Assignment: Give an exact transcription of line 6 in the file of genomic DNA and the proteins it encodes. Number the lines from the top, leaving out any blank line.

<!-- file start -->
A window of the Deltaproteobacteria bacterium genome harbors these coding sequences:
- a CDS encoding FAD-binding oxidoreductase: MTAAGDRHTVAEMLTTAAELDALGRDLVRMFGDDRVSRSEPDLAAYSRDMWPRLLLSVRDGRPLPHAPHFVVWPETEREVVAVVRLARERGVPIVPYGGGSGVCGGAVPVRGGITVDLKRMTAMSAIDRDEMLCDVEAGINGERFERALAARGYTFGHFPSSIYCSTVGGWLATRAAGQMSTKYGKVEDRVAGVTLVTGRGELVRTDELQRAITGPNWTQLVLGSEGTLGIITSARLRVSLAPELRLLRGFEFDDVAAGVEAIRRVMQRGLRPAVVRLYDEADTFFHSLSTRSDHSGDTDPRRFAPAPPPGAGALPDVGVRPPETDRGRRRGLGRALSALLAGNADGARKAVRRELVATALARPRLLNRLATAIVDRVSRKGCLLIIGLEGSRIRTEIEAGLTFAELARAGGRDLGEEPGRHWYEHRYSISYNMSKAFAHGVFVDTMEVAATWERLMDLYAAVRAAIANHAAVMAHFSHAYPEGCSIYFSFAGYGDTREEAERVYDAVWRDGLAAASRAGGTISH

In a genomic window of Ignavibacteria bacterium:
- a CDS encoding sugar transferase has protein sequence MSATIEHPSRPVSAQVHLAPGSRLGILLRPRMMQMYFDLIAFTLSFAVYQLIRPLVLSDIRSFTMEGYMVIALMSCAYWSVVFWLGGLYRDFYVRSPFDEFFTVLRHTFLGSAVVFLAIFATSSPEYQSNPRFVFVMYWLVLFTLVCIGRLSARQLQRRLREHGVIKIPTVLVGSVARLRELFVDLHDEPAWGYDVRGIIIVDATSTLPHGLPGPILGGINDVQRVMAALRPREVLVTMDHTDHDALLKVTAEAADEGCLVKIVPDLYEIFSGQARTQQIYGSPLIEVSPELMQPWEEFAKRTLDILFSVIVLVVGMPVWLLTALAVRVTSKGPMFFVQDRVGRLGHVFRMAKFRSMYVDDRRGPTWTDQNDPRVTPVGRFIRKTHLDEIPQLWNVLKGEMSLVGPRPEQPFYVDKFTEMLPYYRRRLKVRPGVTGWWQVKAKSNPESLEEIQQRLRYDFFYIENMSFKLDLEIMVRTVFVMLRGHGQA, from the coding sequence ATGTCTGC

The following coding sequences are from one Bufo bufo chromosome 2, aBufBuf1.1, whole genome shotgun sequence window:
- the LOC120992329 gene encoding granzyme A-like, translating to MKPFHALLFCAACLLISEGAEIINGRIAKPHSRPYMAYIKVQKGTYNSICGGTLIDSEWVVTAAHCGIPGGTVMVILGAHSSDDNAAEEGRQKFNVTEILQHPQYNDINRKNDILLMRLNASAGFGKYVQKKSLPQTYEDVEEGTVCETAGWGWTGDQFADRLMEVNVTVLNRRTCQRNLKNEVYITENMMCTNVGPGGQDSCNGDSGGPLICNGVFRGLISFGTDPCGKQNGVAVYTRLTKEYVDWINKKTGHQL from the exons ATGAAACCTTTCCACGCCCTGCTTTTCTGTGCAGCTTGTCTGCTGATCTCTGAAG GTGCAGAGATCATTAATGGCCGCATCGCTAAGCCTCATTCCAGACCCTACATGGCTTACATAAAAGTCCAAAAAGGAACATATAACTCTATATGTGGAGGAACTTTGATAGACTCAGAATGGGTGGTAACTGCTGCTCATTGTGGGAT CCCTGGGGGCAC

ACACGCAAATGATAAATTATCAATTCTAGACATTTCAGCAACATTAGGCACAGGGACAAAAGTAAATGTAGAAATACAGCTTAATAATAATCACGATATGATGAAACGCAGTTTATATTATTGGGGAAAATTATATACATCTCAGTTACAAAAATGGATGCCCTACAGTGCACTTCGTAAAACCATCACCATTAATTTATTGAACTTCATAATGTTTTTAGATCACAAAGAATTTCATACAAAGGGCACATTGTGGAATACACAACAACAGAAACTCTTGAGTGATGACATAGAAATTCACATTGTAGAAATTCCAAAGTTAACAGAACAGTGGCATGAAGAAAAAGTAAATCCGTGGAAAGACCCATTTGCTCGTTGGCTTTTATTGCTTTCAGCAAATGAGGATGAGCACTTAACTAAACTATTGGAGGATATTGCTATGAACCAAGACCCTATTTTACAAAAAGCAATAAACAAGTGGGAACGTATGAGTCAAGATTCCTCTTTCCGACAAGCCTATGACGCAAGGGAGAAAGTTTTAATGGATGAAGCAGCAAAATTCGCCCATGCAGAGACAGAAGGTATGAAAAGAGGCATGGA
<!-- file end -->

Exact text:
- the LOC120992329 gene encoding granzyme A-like, translating to MKPFHALLFCAACLLISEGAEIINGRIAKPHSRPYMAYIKVQKGTYNSICGGTLIDSEWVVTAAHCGIPGGTVMVILGAHSSDDNAAEEGRQKFNVTEILQHPQYNDINRKNDILLMRLNASAGFGKYVQKKSLPQTYEDVEEGTVCETAGWGWTGDQFADRLMEVNVTVLNRRTCQRNLKNEVYITENMMCTNVGPGGQDSCNGDSGGPLICNGVFRGLISFGTDPCGKQNGVAVYTRLTKEYVDWINKKTGHQL from the exons ATGAAACCTTTCCACGCCCTGCTTTTCTGTGCAGCTTGTCTGCTGATCTCTGAAG GTGCAGAGATCATTAATGGCCGCATCGCTAAGCCTCATTCCAGACCCTACATGGCTTACATAAAAGTCCAAAAAGGAACATATAACTCTATATGTGGAGGAACTTTGATAGACTCAGAATGGGTGGTAACTGCTGCTCATTGTGGGAT CCCTGGGGGCAC